JIMMIE DURHAM — EXHIBITION
“Art must be social, not architectural, and not ‘impressive’….[My work is] always anti-pop. It seems too sad to me that capitalism can so easily and so constantly co-opt popular culture and rent to us our own degradation.” — Jimmie Durham in conversation with Achille Bonito Oliva*
JIMMIE DURHAM: AT THE CENTER OF THE WORLD—Durham’s first North American retrospective—is an immersive engagement with an artist whose work has been little seen in the United States in recent decades. In addition to his sculptures, paintings, drawings, etchings, silkscreens, artist’s books, videos, and photographs, At the Center of the World offers an opportunity to see the first iteration of Cristian Manzutto’s Not About Me (Jimmie Durham Documentation Project 2008–2016). This five-hour video features Durham talking informally about “his life, his political views, his thoughts on history and religion, and his overall philosophy of life and art.**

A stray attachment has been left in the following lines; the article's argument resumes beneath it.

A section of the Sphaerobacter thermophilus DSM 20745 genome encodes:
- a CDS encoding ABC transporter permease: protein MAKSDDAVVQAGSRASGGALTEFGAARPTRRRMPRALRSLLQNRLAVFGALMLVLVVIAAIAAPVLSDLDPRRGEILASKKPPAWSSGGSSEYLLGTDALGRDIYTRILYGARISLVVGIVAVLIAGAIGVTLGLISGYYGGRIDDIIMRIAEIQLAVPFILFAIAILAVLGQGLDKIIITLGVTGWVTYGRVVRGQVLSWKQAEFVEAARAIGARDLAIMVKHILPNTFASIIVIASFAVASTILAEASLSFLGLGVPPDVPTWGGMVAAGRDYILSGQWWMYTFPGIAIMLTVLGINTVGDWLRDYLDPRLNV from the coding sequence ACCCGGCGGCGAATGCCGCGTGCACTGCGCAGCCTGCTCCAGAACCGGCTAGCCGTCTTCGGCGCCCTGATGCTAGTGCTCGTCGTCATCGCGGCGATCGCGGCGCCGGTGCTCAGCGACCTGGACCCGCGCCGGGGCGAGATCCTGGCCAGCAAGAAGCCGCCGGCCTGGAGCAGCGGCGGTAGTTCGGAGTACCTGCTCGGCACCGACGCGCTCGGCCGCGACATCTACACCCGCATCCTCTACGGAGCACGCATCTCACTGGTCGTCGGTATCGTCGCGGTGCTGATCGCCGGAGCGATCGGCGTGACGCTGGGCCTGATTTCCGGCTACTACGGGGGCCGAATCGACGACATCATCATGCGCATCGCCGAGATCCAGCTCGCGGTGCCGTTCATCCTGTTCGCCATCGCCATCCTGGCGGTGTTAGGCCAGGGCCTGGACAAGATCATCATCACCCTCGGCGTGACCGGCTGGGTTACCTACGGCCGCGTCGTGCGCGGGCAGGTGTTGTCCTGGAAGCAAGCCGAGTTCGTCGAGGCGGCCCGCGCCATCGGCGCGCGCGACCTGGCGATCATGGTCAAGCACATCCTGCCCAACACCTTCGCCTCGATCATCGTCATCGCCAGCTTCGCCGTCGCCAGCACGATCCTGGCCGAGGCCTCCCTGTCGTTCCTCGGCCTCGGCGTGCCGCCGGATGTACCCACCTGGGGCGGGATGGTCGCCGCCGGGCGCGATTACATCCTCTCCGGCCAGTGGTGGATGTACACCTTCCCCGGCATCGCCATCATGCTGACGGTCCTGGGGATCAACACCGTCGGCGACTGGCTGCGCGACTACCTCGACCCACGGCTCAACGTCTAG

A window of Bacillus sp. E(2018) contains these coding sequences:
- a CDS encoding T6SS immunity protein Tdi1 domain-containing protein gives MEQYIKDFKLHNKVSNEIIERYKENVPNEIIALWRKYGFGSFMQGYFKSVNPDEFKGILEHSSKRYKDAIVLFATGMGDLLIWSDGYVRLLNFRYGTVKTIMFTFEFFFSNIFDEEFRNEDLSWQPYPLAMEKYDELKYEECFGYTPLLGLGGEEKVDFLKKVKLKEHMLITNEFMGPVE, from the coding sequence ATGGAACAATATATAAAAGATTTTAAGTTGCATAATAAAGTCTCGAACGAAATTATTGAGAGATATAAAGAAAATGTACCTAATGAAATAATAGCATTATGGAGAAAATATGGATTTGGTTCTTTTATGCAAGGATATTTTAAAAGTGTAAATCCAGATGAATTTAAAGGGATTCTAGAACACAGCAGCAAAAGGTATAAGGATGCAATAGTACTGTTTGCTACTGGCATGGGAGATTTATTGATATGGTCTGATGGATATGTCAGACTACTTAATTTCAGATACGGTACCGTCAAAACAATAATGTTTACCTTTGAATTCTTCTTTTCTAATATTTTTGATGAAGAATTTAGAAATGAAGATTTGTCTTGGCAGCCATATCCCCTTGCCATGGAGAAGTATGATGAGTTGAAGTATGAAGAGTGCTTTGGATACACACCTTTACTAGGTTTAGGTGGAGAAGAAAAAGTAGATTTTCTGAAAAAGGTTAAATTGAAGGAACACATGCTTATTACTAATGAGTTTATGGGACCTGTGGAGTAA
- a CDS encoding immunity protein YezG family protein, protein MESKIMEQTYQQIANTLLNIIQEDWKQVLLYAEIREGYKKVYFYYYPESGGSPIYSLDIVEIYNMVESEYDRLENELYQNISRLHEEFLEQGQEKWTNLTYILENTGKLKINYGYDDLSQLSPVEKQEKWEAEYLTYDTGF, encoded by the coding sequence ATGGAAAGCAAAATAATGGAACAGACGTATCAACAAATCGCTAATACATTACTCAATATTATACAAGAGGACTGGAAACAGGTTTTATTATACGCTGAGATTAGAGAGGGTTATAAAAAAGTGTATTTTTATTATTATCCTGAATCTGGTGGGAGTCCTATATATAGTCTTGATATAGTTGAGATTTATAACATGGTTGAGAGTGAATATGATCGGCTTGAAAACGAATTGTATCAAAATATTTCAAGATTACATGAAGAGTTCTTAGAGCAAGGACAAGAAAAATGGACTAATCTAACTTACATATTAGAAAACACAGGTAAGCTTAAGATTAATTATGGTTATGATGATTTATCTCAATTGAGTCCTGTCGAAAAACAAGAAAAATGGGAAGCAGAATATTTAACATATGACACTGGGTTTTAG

The title of the show echoes the words on Durham’s Anti-Flag (1992): “…[A] moveable pole cannot support the center of the world. Only trees can. Do not follow someone else’s umbilical cord.” Durham was an activist with the American Indian Movement from 1974 through 1979, and was part of the lower Manhattan art scene in the 1980s, with shows and performances at the Artists Space and Judson Memorial Church. He lived in Cuernavaca from 1987 to 1994, and has been based in Europe for the last twenty years. Currents of loss, discovery, and a great sense of humor run through Durham’s life and work, and constitute this essential exhibition.
JIMMIE DURHAM: AT THE CENTER OF THE WORLD, through May 7, 2017.
Hammer Museum, Westwood. Admission free.
*Achille Bonito Oliva, “Jimmie Durham” (2006), in Encyclopaedia of the Word: Artist Dialogues 1968–2008 (Milan: Skira, 2010), 312.
** Wall text for the video Not About Me.